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Title: PKA phosphorylation and compartmentalisation of cAMP-phosphodiesterases
Author: McSoreley, Theresa
Awarding Body: University of Glasgow
Current Institution: University of Glasgow
Date of Award: 2004
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cAMP is a ubiquitous second messenger which conveys its cellular effects mainly through the activation of protein kinase A (PKA). Within a cell, activated PKA serves to phosphoiylate, and alter the conformational change of a wide variety of proteins. Cyclic-phosphodiesterases (PDEs) play a pivotal role in the regulation of cAMP signalling by determining the breakdown of cAMP to 5'-AMP. It is now well-accepted that cAMP signalling is a compartmentalised response, with PKA being tethered to distinct subcellular regions by A-kinase anchoring proteins (AKAPs). The PDE4 family exclusively hydrolyse cAMP. I studied the PKA phosphorylation of the two sites within PDE4D3 and found that the phosphorylation of Ser54 (responsible for activation) precedes that of Ser 13. I showed, for the first time, that long form PDE4s from each subfamily can be phosphoiylated and consequentially activated by PKA in intact cells. I used a novel approach to appreciate the functional consequences of the compartmentalisation of PDE4 cAMP- phosphodiesterases. To do this, I overexpressed different catalytically inactive long form PDE4s which, I hypothesised, would alter distinct cAMP 'pools' by displacing the cognate endogenous active PDE4s from their anchor sites. By detecting the phosphorylation of the inactive PDE4 by PKA, the catalytically inactive PDE4 itself acted as readout of localised PKA activity. Through this approach, I found that different PDE4 isoforms are capable of controlling distinct pools of cAMP generated by different Gs-coupled receptors. Specifically I showed that the PDE4D3 and PDE4C2 may be held in close proximity to, and play a role in the regulation of discrete sub-populations of PKA under basal levels of cAMP generation. Through microarray analysis, I studied the effect of altering compartmentalised cAMP signalling on gene expression. This was again done by overexpressing catalytically inactive PDE4s in HEK293 cells. My experiments suggest that specific PDE4 isoforms can selectively influence gene regulation in these cells. Additionally, I analysed the function of distinct PDEs within cardiac myocytes. I showed that manipulation of cAMP levels with PDE inhibitors alone, or with PDE inhibitors and selected GPCR activation, selectively altered ability of phospholamban (PLB) and ERK 1/2 to be regulated by PKA, suggesting that PLB and ERK 1/2 can be differentially controlled by specific PDE families.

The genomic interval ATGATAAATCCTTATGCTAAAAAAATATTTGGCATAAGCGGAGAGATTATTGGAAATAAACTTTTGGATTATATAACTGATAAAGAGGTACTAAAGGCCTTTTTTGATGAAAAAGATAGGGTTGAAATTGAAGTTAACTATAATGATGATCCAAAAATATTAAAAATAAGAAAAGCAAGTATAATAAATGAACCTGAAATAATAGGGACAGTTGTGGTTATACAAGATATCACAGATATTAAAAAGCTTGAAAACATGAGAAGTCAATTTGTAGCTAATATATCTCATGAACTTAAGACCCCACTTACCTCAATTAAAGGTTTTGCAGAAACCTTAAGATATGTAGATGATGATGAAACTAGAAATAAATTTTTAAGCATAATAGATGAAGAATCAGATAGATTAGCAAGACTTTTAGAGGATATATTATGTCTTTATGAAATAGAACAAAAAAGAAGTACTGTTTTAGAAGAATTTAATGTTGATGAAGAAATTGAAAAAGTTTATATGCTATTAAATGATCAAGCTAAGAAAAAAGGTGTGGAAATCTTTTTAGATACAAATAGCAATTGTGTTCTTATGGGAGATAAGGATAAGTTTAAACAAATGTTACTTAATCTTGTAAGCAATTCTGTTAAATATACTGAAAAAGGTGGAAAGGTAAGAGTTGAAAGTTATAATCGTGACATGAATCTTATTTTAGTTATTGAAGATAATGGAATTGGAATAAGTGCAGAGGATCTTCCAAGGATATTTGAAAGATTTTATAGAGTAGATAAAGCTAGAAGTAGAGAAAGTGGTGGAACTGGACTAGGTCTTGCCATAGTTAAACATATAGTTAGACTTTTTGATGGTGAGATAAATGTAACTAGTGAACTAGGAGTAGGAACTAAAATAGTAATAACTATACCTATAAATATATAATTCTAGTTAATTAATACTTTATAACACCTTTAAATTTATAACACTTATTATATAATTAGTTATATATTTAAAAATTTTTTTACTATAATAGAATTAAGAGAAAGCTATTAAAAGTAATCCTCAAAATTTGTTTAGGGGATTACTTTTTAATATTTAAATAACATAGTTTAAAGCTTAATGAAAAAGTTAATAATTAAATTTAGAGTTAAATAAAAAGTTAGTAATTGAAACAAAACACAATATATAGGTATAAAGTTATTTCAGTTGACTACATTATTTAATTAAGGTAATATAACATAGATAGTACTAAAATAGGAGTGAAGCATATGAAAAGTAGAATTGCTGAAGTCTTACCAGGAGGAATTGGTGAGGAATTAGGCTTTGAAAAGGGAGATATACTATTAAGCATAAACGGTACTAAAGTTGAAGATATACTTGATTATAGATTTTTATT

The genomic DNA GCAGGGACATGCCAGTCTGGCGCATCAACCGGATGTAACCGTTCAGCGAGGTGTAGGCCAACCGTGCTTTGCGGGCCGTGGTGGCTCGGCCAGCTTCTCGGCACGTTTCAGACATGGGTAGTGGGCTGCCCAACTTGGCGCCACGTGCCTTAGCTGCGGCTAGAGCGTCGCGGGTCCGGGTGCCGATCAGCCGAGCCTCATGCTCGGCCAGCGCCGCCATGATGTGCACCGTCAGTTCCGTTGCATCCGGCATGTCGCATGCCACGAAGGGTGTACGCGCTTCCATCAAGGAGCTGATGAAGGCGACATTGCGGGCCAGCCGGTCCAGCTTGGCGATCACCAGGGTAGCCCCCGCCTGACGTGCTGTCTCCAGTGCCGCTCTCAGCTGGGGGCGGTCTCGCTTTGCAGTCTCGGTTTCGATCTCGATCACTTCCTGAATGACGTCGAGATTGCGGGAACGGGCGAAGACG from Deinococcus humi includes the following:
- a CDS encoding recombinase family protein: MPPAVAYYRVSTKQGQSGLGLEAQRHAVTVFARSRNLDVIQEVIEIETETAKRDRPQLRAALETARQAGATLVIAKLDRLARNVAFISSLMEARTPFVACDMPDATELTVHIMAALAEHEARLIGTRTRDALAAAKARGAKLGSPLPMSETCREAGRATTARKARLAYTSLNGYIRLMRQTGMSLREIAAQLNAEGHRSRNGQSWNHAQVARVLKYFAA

Supervisor: Not available Sponsor: Not available
Qualification Name: Thesis (Ph.D.) Qualification Level: Doctoral
EThOS ID:  DOI: Not available